BW proposals based on misuse of statistics

BW has misrepresented its own statistics in order to make a case for the proposals finalised in the Local Mooring Strategies consultation. These proposals were based on analysis of statistics about “continuous cruisers” presented in the pre-consultation document Updating BW’s Online Mooring Policy (April 2009).

BW asserted that its count of total sightings of continuously cruising boats seen between October 2008 and March 2009 demonstrated that at least 70% of continuous cruisers were consistently observed in a relatively small geographic area.

Pulling teeth or… trying to get information from Bristish Waterways

Having read this claim, I made a Freedom of Information request to BW for its analysis of its boat sighting figures referred to in the pre-consultation document. BW refused giving the reason:

“The analysis data that you have requested is, at present, in the form of boat sightings. This data is personal information and as such is exempt from disclosure under Section 40 of the Freedom of Information Act 2000.

The above document is work in progress and not for formal public consultation. When we do publish a consultation document on the subject, we will ensure that supporting data is collated in such a way as to be available to the public.”

BW broke this promise – when the consultations were published in November 2009, BW did not provide any supporting data.

I asked BW to carry out an internal review of the refusal to supply the information I requested (see Your Right to Know by Friends of the Earth, on this web site), saying that I did not wish to see personal information such as boat sightings, but wished to obtain BW’s analysis of this boat sighting data. I have since discovered that boat sightings are not personal information under the Freedom of Information Act. As a result of the internal review, BW sent me this set of figures regarding boat sightings 6 month boat sightings, with no further explanation or analysis, presumably hoping I would not be able to understand it.

British Waterways play Sudoku with our lives

The figures showed the number of canals a boat was seen on; the number of boat sightings carried out, and the number of boats seen. For example, 311 boats were seen on one canal twice, and one boat was seen on 8 different canals 14 times.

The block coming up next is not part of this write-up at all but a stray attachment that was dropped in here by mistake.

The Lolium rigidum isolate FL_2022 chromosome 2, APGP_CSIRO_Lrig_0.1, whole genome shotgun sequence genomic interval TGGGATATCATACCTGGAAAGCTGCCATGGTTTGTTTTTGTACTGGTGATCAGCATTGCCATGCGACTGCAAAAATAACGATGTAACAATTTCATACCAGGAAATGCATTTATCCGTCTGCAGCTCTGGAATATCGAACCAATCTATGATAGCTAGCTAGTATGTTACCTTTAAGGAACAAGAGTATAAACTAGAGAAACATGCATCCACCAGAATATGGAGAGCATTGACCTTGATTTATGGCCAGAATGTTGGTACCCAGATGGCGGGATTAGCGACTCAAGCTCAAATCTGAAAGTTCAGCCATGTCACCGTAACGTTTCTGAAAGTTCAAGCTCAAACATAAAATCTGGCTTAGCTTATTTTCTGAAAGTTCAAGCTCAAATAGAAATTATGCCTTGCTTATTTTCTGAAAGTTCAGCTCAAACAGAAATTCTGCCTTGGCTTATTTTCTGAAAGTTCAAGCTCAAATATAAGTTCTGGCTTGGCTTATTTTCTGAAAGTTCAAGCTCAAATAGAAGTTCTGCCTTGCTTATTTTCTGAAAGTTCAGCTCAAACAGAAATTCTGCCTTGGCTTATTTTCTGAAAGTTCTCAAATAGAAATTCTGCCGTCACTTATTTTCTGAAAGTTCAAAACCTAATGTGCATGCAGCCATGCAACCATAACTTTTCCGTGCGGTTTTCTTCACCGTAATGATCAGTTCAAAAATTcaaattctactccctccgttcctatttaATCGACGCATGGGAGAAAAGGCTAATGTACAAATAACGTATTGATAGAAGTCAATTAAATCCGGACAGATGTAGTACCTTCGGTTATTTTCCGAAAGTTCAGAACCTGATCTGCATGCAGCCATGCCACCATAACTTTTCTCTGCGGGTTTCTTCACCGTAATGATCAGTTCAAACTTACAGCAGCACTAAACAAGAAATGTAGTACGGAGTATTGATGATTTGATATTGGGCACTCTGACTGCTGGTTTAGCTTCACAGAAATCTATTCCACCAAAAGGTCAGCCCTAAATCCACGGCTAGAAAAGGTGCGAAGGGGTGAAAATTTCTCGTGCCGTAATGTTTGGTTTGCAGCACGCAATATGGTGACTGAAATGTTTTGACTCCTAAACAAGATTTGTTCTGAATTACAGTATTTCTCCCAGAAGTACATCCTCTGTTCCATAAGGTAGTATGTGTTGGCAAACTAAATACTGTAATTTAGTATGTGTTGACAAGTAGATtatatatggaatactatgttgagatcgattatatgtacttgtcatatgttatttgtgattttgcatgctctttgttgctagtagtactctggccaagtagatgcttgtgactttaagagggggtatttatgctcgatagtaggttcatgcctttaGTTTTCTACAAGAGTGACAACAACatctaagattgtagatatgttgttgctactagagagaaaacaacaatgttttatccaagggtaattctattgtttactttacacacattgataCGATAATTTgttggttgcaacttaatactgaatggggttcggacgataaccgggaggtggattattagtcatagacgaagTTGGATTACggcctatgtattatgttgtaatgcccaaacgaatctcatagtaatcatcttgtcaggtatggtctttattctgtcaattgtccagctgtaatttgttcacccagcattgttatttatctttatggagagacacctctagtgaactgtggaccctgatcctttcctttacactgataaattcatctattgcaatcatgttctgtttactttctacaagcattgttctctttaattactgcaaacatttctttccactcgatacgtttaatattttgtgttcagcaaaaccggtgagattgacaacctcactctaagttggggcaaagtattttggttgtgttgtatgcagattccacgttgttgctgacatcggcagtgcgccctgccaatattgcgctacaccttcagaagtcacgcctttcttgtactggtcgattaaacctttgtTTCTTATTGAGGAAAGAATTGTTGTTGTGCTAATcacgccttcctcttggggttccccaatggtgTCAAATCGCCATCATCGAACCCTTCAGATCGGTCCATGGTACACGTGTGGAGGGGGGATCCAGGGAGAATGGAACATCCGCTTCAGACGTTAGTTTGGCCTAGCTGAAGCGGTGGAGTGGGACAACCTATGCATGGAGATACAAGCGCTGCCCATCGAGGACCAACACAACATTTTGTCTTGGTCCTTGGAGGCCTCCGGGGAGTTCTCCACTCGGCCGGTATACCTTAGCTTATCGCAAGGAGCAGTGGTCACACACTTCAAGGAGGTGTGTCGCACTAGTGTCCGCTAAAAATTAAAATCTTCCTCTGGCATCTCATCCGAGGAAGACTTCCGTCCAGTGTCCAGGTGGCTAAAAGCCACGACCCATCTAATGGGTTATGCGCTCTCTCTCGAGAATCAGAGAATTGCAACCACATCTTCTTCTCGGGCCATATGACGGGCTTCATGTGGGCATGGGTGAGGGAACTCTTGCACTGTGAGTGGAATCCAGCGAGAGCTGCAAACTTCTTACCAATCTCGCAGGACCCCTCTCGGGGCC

BW’s claim that 70% of continuous cruisers remained in a relatively small geographic area is nonsense. The figures showed that out of 3634 boats, 2645 (72%) were only seen on one canal. This is meaningless. One canal can be 137 miles long, like the Grand Union, or 3¾ miles long, like the Huddersfield Broad; one geographic area may have one canal, such as Bath, or many canals, such as Birmingham. Of the total boats recorded, only 433 (11.9%) were seen more than 15 times on the same canal over a six month period.

BW did not define what it meant by a “relatively small geographic area” and failed to point out that the 1995 British Waterways Act does not prohibit boats remaining within a particular geographic area. This is a misrepresentation of the situation. BW labels boats which are exercising their statutory right to cruise without a home mooring as a problem and uses this misrepresentation to justify its proposals. BW has a duty to make sure that there is enough 14-day mooring space through dredging, vegetation control and bank maintenance so that people can continue to exercise those rights.

BW did not publish any statistics associated with the recent consultations about the numbers of boats which do not comply with the 1995 Act by staying more than 14 days in any one place. This information, together with a strategy to address overstaying in contravention of the 14-day rule, would be more helpful than a set of proposals based on unfounded assertions and statistical analysis founded on a false premise.

Going by the total of 3634 boats, the sightings recorded between October 2008 and March 2009 included all continuously cruising boats which took winter moorings. This was plainly dishonest. BW did not specify how many of these boats had winter moorings. Furthermore, this analysis was based on boat sightings made over a period when stoppages, ice, short daylight hours, restrictions on the opening hours of staffed structures, high water levels on river sections and bad weather frequently prevent boats from cruising long distances. In addition, BW did not specify how many of these boats had permission to remain in one place due to exceptional circumstances such as mechanical breakdown, bereavement or illness. It did not mention how many boats are restricted in their cruising range because the canal is no longer dredged to a depth that will allow them to travel extensively. Nor did it specify the relationship between each of these sightings and each stoppage, or between the sightings and any of the other factors mentioned.